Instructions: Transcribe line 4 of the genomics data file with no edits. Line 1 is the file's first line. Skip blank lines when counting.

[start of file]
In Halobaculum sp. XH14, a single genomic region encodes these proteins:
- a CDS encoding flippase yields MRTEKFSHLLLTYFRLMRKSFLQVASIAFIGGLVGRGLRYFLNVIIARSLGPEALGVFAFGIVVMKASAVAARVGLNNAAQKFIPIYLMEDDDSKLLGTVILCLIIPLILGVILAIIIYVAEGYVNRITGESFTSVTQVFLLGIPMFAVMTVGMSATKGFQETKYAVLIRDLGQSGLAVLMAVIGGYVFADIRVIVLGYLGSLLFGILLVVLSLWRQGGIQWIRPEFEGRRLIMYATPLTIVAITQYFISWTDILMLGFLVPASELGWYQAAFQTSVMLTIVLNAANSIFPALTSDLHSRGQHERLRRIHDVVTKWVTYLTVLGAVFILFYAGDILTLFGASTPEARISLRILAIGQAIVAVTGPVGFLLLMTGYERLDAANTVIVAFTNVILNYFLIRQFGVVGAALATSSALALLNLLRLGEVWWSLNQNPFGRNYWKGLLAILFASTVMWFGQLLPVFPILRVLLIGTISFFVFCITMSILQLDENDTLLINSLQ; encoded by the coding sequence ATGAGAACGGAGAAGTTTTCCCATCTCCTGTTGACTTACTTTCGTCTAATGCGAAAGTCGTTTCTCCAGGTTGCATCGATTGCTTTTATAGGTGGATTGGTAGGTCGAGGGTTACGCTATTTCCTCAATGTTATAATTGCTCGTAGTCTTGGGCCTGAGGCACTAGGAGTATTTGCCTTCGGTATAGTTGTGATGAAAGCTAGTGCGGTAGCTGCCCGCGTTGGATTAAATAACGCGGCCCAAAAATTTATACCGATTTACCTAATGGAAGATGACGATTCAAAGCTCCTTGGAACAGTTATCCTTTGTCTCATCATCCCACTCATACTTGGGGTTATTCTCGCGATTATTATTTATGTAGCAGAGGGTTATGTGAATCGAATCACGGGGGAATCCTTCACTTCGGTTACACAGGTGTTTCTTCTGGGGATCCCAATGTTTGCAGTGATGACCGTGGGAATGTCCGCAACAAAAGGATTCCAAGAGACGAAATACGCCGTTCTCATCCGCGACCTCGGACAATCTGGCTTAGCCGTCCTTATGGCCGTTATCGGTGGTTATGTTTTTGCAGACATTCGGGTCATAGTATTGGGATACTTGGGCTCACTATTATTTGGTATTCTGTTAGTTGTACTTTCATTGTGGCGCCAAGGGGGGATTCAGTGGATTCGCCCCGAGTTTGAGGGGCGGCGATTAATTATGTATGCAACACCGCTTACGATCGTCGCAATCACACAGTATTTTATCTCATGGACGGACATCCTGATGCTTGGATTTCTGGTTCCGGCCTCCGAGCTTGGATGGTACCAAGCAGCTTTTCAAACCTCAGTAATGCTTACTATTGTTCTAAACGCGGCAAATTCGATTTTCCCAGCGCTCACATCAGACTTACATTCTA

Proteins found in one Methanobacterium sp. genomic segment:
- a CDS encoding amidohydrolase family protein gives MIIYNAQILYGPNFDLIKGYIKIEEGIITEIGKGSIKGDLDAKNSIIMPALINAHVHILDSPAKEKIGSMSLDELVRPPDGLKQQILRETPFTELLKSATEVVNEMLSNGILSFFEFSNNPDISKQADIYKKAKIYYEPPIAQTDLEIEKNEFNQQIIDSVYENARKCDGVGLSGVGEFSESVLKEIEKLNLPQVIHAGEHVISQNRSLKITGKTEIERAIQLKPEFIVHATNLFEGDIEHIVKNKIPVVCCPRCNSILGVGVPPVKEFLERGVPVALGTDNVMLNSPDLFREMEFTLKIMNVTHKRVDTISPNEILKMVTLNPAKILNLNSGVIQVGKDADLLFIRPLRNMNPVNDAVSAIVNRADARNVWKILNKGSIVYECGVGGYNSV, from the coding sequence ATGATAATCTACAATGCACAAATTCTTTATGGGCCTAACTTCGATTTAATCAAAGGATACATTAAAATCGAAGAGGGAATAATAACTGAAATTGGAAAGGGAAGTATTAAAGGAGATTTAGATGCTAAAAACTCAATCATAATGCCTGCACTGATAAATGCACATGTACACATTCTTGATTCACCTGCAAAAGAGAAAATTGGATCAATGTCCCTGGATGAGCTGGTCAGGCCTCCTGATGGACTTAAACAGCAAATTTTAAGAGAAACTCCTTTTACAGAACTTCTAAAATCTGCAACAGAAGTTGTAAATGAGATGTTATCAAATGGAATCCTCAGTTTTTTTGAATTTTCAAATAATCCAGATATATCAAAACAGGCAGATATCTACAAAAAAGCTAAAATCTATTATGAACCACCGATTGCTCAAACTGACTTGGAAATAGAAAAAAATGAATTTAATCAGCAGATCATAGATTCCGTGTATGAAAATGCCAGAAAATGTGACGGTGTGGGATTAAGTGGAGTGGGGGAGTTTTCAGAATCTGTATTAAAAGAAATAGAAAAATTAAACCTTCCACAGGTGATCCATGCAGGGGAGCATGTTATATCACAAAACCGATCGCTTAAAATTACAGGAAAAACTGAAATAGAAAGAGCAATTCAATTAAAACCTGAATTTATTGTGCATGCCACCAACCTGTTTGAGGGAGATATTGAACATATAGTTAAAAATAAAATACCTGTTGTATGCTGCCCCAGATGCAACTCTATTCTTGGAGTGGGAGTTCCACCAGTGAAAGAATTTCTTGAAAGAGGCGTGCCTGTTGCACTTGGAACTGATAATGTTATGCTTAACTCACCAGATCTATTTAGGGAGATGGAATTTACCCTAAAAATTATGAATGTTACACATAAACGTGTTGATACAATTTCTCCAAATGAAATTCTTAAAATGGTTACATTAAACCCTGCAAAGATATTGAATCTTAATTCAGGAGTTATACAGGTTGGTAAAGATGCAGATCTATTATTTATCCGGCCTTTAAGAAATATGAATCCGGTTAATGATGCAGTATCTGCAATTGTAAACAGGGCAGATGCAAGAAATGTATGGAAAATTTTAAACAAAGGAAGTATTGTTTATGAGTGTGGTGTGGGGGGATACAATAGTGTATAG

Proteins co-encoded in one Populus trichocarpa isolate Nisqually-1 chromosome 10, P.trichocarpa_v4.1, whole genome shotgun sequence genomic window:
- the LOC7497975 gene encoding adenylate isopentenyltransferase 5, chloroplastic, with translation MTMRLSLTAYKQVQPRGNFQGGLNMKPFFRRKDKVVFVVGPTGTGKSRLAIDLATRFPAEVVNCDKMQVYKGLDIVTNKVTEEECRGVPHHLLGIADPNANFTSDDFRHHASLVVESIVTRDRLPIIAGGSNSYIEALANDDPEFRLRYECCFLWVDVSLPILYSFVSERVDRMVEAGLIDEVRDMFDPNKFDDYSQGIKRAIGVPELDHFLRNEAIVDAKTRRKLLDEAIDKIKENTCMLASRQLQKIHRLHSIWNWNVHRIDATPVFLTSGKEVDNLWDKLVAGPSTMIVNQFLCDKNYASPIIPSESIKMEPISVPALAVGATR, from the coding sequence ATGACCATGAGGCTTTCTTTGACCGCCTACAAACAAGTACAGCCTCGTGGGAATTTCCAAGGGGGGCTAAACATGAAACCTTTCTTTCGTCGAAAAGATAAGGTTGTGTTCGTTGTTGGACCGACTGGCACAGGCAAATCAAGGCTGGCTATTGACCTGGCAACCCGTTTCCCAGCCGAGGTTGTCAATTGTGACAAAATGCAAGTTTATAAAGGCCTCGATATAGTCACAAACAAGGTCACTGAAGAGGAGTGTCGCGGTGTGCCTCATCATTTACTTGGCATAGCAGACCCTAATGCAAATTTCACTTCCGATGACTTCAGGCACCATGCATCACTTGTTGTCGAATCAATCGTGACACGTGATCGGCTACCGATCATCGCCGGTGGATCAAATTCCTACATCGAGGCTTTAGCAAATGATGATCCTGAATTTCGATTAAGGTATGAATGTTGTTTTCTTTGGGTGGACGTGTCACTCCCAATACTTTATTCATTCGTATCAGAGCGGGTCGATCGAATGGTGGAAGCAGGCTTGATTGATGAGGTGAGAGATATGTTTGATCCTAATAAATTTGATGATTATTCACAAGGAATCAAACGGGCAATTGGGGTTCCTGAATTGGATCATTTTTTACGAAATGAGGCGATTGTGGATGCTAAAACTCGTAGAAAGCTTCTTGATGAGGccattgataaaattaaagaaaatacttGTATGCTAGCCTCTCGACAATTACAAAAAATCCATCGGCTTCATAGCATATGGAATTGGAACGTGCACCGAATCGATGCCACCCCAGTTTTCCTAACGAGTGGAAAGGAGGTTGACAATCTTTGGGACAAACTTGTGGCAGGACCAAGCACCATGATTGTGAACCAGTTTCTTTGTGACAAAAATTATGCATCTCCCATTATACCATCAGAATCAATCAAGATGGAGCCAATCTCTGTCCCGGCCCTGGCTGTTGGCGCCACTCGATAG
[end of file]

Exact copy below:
- a CDS encoding amidohydrolase family protein gives MIIYNAQILYGPNFDLIKGYIKIEEGIITEIGKGSIKGDLDAKNSIIMPALINAHVHILDSPAKEKIGSMSLDELVRPPDGLKQQILRETPFTELLKSATEVVNEMLSNGILSFFEFSNNPDISKQADIYKKAKIYYEPPIAQTDLEIEKNEFNQQIIDSVYENARKCDGVGLSGVGEFSESVLKEIEKLNLPQVIHAGEHVISQNRSLKITGKTEIERAIQLKPEFIVHATNLFEGDIEHIVKNKIPVVCCPRCNSILGVGVPPVKEFLERGVPVALGTDNVMLNSPDLFREMEFTLKIMNVTHKRVDTISPNEILKMVTLNPAKILNLNSGVIQVGKDADLLFIRPLRNMNPVNDAVSAIVNRADARNVWKILNKGSIVYECGVGGYNSV, from the coding sequence ATGATAATCTACAATGCACAAATTCTTTATGGGCCTAACTTCGATTTAATCAAAGGATACATTAAAATCGAAGAGGGAATAATAACTGAAATTGGAAAGGGAAGTATTAAAGGAGATTTAGATGCTAAAAACTCAATCATAATGCCTGCACTGATAAATGCACATGTACACATTCTTGATTCACCTGCAAAAGAGAAAATTGGATCAATGTCCCTGGATGAGCTGGTCAGGCCTCCTGATGGACTTAAACAGCAAATTTTAAGAGAAACTCCTTTTACAGAACTTCTAAAATCTGCAACAGAAGTTGTAAATGAGATGTTATCAAATGGAATCCTCAGTTTTTTTGAATTTTCAAATAATCCAGATATATCAAAACAGGCAGATATCTACAAAAAAGCTAAAATCTATTATGAACCACCGATTGCTCAAACTGACTTGGAAATAGAAAAAAATGAATTTAATCAGCAGATCATAGATTCCGTGTATGAAAATGCCAGAAAATGTGACGGTGTGGGATTAAGTGGAGTGGGGGAGTTTTCAGAATCTGTATTAAAAGAAATAGAAAAATTAAACCTTCCACAGGTGATCCATGCAGGGGAGCATGTTATATCACAAAACCGATCGCTTAAAATTACAGGAAAAACTGAAATAGAAAGAGCAATTCAATTAAAACCTGAATTTATTGTGCATGCCACCAACCTGTTTGAGGGAGATATTGAACATATAGTTAAAAATAAAATACCTGTTGTATGCTGCCCCAGATGCAACTCTATTCTTGGAGTGGGAGTTCCACCAGTGAAAGAATTTCTTGAAAGAGGCGTGCCTGTTGCACTTGGAACTGATAATGTTATGCTTAACTCACCAGATCTATTTAGGGAGATGGAATTTACCCTAAAAATTATGAATGTTACACATAAACGTGTTGATACAATTTCTCCAAATGAAATTCTTAAAATGGTTACATTAAACCCTGCAAAGATATTGAATCTTAATTCAGGAGTTATACAGGTTGGTAAAGATGCAGATCTATTATTTATCCGGCCTTTAAGAAATATGAATCCGGTTAATGATGCAGTATCTGCAATTGTAAACAGGGCAGATGCAAGAAATGTATGGAAAATTTTAAACAAAGGAAGTATTGTTTATGAGTGTGGTGTGGGGGGATACAATAGTGTATAG